Wine quality the winner in research funding boost

The South Australian State Government has announced a $3.8 million investment to boost South Australia’s science and research capabilities to benefit the State’s mineral processing, manufacturing, pharmaceutical, optical and energy industries.

The metabolomics capability at The Australian Wine Research Institute was one of four recipients to share the investment.

Managing Director of The Australian Wine Research Institute, Dr Sakkie Pretorius, explains how this investment will help support quality wine production. “Wine itself is made up from several interacting ‘metabolomes’; with grape, yeast, bacteria, and oak metabolites all contributing to wine chemical composition which shapes a wine’s final characteristics. Metabolomics approaches in wine research therefore have the ability to provide a much greater understanding of how variables, such as environmental conditions and genetic variation of vines, yeast and bacteria, shape the sensory attributes of wines and distinguish the best vintages from the ‘also-rans’. Most importantly, greater information can be converted into greater knowledge which will ultimately lead to greater control for wine makers,” he said. “This funding investment by the South Australian State Government and with the support of Bioplatforms Australia allows the AWRI to embrace world-class ‘Big Science’ approaches to fast-track beneficial outcomes for the Australian wine industry.”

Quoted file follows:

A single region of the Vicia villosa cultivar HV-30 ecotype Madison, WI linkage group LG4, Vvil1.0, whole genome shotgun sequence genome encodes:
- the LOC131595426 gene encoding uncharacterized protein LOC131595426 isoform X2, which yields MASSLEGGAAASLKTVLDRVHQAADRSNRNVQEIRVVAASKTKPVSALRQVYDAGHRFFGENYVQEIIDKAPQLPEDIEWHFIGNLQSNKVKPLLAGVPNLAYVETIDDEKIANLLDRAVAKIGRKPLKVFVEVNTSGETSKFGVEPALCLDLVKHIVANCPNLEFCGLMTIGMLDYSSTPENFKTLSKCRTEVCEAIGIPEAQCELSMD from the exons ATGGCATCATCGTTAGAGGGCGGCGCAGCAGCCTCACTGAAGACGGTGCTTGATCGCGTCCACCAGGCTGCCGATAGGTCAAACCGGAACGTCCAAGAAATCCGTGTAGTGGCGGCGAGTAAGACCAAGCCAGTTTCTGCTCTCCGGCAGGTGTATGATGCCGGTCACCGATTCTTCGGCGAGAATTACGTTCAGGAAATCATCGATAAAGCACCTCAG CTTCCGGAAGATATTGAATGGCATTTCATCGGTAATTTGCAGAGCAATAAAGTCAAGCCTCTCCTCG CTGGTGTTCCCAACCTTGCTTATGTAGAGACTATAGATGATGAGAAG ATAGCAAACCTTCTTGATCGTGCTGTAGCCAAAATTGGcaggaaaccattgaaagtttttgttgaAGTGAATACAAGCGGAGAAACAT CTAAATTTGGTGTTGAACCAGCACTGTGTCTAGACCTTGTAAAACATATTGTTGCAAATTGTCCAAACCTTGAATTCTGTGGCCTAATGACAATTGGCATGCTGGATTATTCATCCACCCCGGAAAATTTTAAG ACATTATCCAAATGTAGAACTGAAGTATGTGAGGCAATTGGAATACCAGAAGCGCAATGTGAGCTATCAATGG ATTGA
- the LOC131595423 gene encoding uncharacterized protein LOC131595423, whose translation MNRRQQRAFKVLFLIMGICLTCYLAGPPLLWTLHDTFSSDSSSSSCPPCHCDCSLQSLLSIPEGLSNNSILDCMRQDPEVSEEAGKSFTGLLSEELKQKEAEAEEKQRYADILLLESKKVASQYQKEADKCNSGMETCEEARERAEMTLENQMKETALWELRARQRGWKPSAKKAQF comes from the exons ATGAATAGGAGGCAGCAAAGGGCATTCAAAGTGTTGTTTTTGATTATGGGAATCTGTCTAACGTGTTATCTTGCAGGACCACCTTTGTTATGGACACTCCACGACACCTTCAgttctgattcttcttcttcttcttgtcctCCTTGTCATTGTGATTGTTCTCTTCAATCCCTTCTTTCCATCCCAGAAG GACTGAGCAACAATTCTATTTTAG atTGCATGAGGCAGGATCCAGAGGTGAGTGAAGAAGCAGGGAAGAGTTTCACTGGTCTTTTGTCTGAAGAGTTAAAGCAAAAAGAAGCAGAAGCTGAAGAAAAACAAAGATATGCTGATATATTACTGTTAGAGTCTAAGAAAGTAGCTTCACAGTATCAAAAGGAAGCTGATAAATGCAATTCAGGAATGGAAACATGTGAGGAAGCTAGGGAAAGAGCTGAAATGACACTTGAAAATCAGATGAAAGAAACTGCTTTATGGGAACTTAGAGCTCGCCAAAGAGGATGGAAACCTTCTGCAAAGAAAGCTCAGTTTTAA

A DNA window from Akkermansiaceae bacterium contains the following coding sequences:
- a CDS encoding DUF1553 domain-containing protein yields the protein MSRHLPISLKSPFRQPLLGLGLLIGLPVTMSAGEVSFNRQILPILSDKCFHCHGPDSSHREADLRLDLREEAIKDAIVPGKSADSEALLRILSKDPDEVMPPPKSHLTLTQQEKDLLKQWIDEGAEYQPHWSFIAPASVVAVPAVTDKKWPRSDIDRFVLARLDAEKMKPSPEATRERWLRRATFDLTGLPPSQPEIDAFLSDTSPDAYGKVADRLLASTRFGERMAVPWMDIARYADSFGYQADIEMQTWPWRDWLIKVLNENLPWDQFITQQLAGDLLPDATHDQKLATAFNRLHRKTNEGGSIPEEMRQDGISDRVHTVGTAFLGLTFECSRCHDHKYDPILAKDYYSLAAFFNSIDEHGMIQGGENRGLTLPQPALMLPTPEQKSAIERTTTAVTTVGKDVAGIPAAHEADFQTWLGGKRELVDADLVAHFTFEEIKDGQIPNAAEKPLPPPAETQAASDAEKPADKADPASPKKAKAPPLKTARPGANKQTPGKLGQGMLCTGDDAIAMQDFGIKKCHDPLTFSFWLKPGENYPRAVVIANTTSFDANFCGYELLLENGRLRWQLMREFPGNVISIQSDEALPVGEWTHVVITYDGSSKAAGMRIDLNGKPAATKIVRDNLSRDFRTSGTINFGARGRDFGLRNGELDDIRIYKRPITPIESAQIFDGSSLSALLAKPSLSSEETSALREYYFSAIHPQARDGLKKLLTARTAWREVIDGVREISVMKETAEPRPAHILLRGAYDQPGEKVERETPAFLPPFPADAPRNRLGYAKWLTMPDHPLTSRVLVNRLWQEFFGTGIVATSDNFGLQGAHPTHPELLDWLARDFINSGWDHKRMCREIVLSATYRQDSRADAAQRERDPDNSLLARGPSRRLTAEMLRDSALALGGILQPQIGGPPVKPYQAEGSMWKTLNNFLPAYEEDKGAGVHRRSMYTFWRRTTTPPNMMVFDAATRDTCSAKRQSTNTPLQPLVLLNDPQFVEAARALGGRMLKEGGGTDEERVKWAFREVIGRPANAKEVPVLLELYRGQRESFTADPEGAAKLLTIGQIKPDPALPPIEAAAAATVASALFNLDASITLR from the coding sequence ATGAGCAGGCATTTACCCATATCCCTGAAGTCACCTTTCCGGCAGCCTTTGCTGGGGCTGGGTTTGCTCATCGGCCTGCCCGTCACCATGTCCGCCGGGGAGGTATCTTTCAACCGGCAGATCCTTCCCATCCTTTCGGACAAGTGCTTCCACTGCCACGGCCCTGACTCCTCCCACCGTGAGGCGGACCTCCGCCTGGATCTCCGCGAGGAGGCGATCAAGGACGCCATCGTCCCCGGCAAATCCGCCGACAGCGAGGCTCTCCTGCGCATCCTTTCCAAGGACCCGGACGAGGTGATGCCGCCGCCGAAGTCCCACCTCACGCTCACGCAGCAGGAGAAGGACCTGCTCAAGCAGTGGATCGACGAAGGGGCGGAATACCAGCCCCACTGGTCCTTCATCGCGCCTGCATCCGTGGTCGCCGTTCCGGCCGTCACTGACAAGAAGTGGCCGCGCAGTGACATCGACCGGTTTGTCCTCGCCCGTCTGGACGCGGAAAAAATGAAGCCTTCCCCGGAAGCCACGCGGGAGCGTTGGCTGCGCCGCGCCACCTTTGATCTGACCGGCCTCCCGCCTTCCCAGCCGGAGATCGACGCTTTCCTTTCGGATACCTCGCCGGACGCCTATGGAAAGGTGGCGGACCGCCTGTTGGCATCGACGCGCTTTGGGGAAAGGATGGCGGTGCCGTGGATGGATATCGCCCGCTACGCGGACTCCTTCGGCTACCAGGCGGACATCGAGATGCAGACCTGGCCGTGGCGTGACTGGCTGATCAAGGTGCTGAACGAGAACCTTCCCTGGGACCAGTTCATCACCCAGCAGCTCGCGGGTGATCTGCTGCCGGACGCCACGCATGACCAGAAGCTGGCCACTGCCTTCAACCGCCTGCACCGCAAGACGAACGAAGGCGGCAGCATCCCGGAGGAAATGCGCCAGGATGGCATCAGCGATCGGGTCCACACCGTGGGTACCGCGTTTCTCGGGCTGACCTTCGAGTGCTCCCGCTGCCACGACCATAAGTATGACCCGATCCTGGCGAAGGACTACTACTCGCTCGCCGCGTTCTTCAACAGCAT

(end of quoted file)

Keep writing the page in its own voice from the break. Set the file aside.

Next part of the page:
The new investment was also shared by:

  • The University of South Australia’s Ian Wark Research Institute and Flinders University for the purchase and operation of equipment to manufacture micro and nano scale devices as part of the South Australian node of the Australian National Fabrication Facility.
  • Institute for Photonics and Advanced Sensing at the University of Adelaide for optical fibre research equipment that will aid the development of the next generation of sensors that may one day enable the non-invasive monitoring of embryos and devices to remotely identify corrosion in aircraft.
  • Adelaide Proteomics Centre, a joint venture of the University of Adelaide and SA Pathology, to support research into the fight against diseases such as cancer and the development of therapeutics to treat the disease.

For further information, please contact Communications Manager, Rae Blair (rae.blair@awri.com.au).